BERLIN (AP) — Sweden has started construction on a factory that will test whether it's feasible to make steel without burning fossil fuels.
Utility firm Vattenfall said Tuesday it has teamed up with steel company SSAB and mining firm LKAB to build the 1.4-billion Swedish krona ($158 million) pilot plant.
The technology could potentially cut Sweden's total carbon dioxide emissions by 10%.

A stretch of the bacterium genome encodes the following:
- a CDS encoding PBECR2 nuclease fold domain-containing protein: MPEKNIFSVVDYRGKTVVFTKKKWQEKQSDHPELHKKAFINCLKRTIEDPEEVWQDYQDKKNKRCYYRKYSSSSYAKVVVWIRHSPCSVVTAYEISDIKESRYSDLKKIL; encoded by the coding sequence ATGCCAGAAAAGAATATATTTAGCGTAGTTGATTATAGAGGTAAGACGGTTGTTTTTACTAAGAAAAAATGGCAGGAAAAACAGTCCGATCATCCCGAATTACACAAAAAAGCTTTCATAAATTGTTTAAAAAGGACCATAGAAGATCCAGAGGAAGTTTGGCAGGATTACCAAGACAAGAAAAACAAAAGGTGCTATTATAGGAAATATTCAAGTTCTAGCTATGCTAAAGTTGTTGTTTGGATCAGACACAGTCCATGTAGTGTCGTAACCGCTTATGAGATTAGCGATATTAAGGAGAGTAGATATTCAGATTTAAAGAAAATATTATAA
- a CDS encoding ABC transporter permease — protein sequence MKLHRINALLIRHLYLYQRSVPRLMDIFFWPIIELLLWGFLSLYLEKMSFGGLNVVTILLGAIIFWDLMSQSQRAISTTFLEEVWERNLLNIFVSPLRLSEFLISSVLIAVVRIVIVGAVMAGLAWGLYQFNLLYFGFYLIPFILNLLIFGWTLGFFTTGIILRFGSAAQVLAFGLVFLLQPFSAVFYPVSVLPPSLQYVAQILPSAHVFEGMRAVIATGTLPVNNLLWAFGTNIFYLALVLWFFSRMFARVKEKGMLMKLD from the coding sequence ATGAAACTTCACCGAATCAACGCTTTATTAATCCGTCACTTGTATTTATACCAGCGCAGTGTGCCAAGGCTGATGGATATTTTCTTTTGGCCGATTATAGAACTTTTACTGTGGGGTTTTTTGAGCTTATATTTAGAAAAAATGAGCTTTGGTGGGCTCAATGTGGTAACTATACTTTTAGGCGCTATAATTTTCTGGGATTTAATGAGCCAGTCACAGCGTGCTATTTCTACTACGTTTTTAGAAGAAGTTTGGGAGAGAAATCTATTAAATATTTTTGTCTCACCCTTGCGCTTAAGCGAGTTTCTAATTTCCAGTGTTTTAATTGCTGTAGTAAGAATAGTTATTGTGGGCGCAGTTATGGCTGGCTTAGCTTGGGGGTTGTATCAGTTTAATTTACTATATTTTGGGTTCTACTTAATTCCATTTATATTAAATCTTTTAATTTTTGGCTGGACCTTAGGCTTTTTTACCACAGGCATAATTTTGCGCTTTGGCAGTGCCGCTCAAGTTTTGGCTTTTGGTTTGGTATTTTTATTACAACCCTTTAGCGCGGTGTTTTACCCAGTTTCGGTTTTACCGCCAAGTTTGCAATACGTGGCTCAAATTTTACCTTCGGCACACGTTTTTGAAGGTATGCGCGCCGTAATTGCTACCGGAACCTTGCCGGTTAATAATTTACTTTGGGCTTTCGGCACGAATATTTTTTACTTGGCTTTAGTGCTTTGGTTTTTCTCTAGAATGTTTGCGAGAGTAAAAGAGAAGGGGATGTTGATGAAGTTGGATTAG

Existing plants produce large amounts of carbon dioxide, a greenhouse gas, when coal is used to turn iron into hardened steel.
The new factory being built in the northeastern town of Lulea by 2020 will use hydrogen instead of coal and coke. The companies' joint venture, called HYBRIT, aims to have an industrial process in place by 2035.
Vattenfall said the technology could potentially cut Sweden's total carbon dioxide emissions by ten percent, helping meet the country's goals under the Paris climate accord.